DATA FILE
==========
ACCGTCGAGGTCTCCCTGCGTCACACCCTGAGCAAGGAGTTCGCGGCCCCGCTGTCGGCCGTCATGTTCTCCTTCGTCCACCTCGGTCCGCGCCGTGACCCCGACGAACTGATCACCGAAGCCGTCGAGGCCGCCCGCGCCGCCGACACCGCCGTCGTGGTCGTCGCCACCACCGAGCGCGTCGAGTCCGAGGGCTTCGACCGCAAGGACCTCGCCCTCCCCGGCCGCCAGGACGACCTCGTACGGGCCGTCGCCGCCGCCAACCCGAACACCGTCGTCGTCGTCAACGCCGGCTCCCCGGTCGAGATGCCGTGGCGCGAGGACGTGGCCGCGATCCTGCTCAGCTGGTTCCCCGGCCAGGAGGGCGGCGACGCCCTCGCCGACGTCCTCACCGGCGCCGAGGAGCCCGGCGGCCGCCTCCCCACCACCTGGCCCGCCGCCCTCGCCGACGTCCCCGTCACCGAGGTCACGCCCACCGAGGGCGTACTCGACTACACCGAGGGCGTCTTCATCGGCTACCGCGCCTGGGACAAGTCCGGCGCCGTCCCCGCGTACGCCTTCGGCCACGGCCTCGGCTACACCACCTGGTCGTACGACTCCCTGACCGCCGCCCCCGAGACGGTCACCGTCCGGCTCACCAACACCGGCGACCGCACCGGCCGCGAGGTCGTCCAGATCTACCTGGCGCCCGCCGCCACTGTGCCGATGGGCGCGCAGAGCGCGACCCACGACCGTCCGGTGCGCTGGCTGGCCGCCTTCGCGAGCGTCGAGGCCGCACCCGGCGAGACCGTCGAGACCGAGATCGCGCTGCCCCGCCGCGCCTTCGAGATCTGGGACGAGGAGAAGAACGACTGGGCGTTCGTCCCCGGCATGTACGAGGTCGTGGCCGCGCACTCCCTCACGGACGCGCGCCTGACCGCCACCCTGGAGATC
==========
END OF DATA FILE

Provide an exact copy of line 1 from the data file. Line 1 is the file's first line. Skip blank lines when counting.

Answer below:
ACCGTCGAGGTCTCCCTGCGTCACACCCTGAGCAAGGAGTTCGCGGCCCCGCTGTCGGCCGTCATGTTCTCCTTCGTCCACCTCGGTCCGCGCCGTGACCCCGACGAACTGATCACCGAAGCCGTCGAGGCCGCCCGCGCCGCCGACACCGCCGTCGTGGTCGTCGCCACCACCGAGCGCGTCGAGTCCGAGGGCTTCGACCGCAAGGACCTCGCCCTCCCCGGCCGCCAGGACGACCTCGTACGGGCCGTCGCCGCCGCCAACCCGAACACCGTCGTCGTCGTCAACGCCGGCTCCCCGGTCGAGATGCCGTGGCGCGAGGACGTGGCCGCGATCCTGCTCAGCTGGTTCCCCGGCCAGGAGGGCGGCGACGCCCTCGCCGACGTCCTCACCGGCGCCGAGGAGCCCGGCGGCCGCCTCCCCACCACCTGGCCCGCCGCCCTCGCCGACGTCCCCGTCACCGAGGTCACGCCCACCGAGGGCGTACTCGACTACACCGAGGGCGTCTTCATCGGCTACCGCGCCTGGGACAAGTCCGGCGCCGTCCCCGCGTACGCCTTCGGCCACGGCCTCGGCTACACCACCTGGTCGTACGACTCCCTGACCGCCGCCCCCGAGACGGTCACCGTCCGGCTCACCAACACCGGCGACCGCACCGGCCGCGAGGTCGTCCAGATCTACCTGGCGCCCGCCGCCACTGTGCCGATGGGCGCGCAGAGCGCGACCCACGACCGTCCGGTGCGCTGGCTGGCCGCCTTCGCGAGCGTCGAGGCCGCACCCGGCGAGACCGTCGAGACCGAGATCGCGCTGCCCCGCCGCGCCTTCGAGATCTGGGACGAGGAGAAGAACGACTGGGCGTTCGTCCCCGGCATGTACGAGGTCGTGGCCGCGCACTCCCTCACGGACGCGCGCCTGACCGCCACCCTGGAGATC